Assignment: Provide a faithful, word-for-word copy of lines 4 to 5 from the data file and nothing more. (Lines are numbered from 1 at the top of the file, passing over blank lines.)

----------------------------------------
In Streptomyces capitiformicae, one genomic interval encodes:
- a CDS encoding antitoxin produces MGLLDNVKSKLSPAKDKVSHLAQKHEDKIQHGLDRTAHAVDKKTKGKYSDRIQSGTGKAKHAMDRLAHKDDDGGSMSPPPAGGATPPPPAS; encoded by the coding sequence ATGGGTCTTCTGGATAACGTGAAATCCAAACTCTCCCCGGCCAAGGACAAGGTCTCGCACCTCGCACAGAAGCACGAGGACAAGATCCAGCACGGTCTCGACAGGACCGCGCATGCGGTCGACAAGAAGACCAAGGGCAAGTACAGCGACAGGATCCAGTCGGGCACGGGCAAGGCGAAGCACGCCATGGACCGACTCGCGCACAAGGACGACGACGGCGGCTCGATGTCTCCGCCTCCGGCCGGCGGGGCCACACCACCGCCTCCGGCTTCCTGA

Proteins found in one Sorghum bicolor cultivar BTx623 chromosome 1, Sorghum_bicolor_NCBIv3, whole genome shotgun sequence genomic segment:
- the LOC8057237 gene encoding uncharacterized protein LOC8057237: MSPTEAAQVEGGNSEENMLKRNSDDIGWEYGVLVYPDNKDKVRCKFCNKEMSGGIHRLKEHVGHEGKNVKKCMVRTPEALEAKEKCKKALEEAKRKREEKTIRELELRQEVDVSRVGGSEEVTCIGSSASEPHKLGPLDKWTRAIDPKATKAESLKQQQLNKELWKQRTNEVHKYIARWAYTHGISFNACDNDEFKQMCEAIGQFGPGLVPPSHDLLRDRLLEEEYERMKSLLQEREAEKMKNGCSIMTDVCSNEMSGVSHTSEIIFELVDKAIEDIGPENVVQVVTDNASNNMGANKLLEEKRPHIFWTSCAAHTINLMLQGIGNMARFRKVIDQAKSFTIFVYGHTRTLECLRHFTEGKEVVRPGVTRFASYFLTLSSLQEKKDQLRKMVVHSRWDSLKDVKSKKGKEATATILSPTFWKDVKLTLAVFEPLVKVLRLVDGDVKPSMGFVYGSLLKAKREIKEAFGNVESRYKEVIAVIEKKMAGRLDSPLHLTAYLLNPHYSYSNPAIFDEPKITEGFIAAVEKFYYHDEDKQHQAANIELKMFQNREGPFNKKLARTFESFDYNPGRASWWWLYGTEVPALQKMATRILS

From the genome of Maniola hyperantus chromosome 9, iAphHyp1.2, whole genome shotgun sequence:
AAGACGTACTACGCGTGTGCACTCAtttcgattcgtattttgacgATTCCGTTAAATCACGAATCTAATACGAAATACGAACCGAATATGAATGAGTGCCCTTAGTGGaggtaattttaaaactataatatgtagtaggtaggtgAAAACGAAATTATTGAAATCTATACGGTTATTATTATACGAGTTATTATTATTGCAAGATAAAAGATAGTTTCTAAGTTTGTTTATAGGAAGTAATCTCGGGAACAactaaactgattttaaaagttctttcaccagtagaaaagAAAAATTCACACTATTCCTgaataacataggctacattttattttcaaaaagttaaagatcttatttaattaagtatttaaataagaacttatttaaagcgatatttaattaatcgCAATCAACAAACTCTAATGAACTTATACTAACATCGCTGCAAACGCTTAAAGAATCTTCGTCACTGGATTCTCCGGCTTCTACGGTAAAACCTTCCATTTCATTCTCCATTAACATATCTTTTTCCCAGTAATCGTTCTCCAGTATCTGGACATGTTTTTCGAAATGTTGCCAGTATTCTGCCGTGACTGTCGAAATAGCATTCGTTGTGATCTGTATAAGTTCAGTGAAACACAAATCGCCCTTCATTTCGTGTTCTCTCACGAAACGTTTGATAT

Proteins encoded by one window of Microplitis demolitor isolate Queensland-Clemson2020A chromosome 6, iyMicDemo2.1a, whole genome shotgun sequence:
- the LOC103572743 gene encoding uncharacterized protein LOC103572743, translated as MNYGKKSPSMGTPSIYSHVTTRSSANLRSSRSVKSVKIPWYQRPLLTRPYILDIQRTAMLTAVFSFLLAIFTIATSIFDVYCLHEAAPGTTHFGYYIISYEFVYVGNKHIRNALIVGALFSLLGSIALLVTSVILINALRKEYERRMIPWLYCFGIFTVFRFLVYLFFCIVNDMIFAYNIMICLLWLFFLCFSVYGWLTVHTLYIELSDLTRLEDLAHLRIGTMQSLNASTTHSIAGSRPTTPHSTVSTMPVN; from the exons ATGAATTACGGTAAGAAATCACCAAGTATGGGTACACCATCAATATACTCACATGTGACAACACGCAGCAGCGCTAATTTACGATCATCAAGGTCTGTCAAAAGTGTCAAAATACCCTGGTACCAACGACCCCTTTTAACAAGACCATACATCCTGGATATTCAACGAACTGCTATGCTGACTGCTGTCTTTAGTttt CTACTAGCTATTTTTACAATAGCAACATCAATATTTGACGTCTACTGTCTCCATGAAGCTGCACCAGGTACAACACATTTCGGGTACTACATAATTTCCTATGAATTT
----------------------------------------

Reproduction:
- the LOC8057237 gene encoding uncharacterized protein LOC8057237: MSPTEAAQVEGGNSEENMLKRNSDDIGWEYGVLVYPDNKDKVRCKFCNKEMSGGIHRLKEHVGHEGKNVKKCMVRTPEALEAKEKCKKALEEAKRKREEKTIRELELRQEVDVSRVGGSEEVTCIGSSASEPHKLGPLDKWTRAIDPKATKAESLKQQQLNKELWKQRTNEVHKYIARWAYTHGISFNACDNDEFKQMCEAIGQFGPGLVPPSHDLLRDRLLEEEYERMKSLLQEREAEKMKNGCSIMTDVCSNEMSGVSHTSEIIFELVDKAIEDIGPENVVQVVTDNASNNMGANKLLEEKRPHIFWTSCAAHTINLMLQGIGNMARFRKVIDQAKSFTIFVYGHTRTLECLRHFTEGKEVVRPGVTRFASYFLTLSSLQEKKDQLRKMVVHSRWDSLKDVKSKKGKEATATILSPTFWKDVKLTLAVFEPLVKVLRLVDGDVKPSMGFVYGSLLKAKREIKEAFGNVESRYKEVIAVIEKKMAGRLDSPLHLTAYLLNPHYSYSNPAIFDEPKITEGFIAAVEKFYYHDEDKQHQAANIELKMFQNREGPFNKKLARTFESFDYNPGRASWWWLYGTEVPALQKMATRILS

From the genome of Maniola hyperantus chromosome 9, iAphHyp1.2, whole genome shotgun sequence: